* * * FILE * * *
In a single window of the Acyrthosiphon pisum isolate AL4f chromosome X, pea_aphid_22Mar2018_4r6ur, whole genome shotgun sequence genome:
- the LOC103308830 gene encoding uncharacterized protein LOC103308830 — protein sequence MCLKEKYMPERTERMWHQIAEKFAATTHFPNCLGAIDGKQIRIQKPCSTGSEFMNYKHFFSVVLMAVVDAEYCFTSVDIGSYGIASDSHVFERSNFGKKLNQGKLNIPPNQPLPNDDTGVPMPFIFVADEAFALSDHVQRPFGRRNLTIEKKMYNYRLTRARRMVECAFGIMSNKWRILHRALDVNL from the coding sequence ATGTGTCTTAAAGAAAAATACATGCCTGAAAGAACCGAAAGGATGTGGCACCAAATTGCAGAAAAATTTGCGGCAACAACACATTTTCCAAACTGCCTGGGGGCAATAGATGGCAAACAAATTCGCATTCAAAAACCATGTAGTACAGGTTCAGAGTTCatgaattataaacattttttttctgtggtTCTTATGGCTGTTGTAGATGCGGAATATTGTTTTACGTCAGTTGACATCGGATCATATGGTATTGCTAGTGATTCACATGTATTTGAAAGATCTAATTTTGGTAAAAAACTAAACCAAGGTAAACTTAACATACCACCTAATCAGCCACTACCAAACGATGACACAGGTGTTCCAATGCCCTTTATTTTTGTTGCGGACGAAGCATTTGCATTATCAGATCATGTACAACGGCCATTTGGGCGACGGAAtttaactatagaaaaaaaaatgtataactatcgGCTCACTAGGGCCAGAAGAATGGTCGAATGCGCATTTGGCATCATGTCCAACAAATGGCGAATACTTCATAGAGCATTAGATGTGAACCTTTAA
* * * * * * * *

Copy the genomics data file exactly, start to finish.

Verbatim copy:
In a single window of the Acyrthosiphon pisum isolate AL4f chromosome X, pea_aphid_22Mar2018_4r6ur, whole genome shotgun sequence genome:
- the LOC103308830 gene encoding uncharacterized protein LOC103308830 — protein sequence MCLKEKYMPERTERMWHQIAEKFAATTHFPNCLGAIDGKQIRIQKPCSTGSEFMNYKHFFSVVLMAVVDAEYCFTSVDIGSYGIASDSHVFERSNFGKKLNQGKLNIPPNQPLPNDDTGVPMPFIFVADEAFALSDHVQRPFGRRNLTIEKKMYNYRLTRARRMVECAFGIMSNKWRILHRALDVNL from the coding sequence ATGTGTCTTAAAGAAAAATACATGCCTGAAAGAACCGAAAGGATGTGGCACCAAATTGCAGAAAAATTTGCGGCAACAACACATTTTCCAAACTGCCTGGGGGCAATAGATGGCAAACAAATTCGCATTCAAAAACCATGTAGTACAGGTTCAGAGTTCatgaattataaacattttttttctgtggtTCTTATGGCTGTTGTAGATGCGGAATATTGTTTTACGTCAGTTGACATCGGATCATATGGTATTGCTAGTGATTCACATGTATTTGAAAGATCTAATTTTGGTAAAAAACTAAACCAAGGTAAACTTAACATACCACCTAATCAGCCACTACCAAACGATGACACAGGTGTTCCAATGCCCTTTATTTTTGTTGCGGACGAAGCATTTGCATTATCAGATCATGTACAACGGCCATTTGGGCGACGGAAtttaactatagaaaaaaaaatgtataactatcgGCTCACTAGGGCCAGAAGAATGGTCGAATGCGCATTTGGCATCATGTCCAACAAATGGCGAATACTTCATAGAGCATTAGATGTGAACCTTTAA